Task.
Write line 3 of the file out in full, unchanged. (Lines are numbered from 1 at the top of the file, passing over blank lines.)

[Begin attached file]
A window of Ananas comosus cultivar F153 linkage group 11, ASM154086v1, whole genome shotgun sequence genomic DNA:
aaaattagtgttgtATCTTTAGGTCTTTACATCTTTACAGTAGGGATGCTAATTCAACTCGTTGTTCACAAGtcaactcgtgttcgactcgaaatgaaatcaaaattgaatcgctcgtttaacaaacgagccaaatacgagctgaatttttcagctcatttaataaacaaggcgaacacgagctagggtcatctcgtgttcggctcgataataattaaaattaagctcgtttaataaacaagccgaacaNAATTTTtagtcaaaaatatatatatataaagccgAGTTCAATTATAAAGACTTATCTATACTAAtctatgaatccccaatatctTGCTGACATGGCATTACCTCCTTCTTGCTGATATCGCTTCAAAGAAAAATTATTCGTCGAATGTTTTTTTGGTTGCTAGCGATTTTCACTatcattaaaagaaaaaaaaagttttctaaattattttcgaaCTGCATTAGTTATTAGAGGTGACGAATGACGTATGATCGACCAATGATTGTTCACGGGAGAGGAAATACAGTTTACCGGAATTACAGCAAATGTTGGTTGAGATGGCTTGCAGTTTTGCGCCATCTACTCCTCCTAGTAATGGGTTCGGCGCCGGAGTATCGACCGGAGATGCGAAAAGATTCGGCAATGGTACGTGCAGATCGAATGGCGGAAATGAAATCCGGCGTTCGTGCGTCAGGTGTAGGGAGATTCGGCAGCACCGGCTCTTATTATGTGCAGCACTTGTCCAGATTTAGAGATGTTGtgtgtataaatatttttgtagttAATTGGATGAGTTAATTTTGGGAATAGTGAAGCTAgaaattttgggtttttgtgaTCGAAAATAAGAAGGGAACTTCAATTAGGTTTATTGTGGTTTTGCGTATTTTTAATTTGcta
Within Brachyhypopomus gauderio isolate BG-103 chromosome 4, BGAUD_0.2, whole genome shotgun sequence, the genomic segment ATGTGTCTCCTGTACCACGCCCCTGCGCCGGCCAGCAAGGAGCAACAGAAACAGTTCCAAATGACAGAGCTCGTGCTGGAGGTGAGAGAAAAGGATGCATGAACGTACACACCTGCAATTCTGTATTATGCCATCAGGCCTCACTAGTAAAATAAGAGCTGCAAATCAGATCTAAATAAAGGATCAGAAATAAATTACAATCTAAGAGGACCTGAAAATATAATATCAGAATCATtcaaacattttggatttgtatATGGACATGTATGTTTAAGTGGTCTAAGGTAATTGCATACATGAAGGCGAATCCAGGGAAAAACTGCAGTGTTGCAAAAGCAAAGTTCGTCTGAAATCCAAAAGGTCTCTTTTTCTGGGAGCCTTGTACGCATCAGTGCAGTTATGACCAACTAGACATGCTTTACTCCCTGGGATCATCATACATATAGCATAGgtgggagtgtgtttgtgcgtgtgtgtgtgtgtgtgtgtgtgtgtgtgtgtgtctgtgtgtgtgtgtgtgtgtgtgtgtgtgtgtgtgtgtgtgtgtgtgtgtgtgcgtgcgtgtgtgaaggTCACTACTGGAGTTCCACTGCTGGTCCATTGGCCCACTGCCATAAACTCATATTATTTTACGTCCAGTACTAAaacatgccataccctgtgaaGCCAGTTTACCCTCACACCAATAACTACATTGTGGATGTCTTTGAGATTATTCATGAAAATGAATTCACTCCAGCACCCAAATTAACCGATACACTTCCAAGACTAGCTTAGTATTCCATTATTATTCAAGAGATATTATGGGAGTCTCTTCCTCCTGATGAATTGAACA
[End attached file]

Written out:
Within Brachyhypopomus gauderio isolate BG-103 chromosome 4, BGAUD_0.2, whole genome shotgun sequence, the genomic segment ATGTGTCTCCTGTACCACGCCCCTGCGCCGGCCAGCAAGGAGCAACAGAAACAGTTCCAAATGACAGAGCTCGTGCTGGAGGTGAGAGAAAAGGATGCATGAACGTACACACCTGCAATTCTGTATTATGCCATCAGGCCTCACTAGTAAAATAAGAGCTGCAAATCAGATCTAAATAAAGGATCAGAAATAAATTACAATCTAAGAGGACCTGAAAATATAATATCAGAATCATtcaaacattttggatttgtatATGGACATGTATGTTTAAGTGGTCTAAGGTAATTGCATACATGAAGGCGAATCCAGGGAAAAACTGCAGTGTTGCAAAAGCAAAGTTCGTCTGAAATCCAAAAGGTCTCTTTTTCTGGGAGCCTTGTACGCATCAGTGCAGTTATGACCAACTAGACATGCTTTACTCCCTGGGATCATCATACATATAGCATAGgtgggagtgtgtttgtgcgtgtgtgtgtgtgtgtgtgtgtgtgtgtgtgtgtctgtgtgtgtgtgtgtgtgtgtgtgtgtgtgtgtgtgtgtgtgtgtgtgtgtgcgtgcgtgtgtgaaggTCACTACTGGAGTTCCACTGCTGGTCCATTGGCCCACTGCCATAAACTCATATTATTTTACGTCCAGTACTAAaacatgccataccctgtgaaGCCAGTTTACCCTCACACCAATAACTACATTGTGGATGTCTTTGAGATTATTCATGAAAATGAATTCACTCCAGCACCCAAATTAACCGATACACTTCCAAGACTAGCTTAGTATTCCATTATTATTCAAGAGATATTATGGGAGTCTCTTCCTCCTGATGAATTGAACA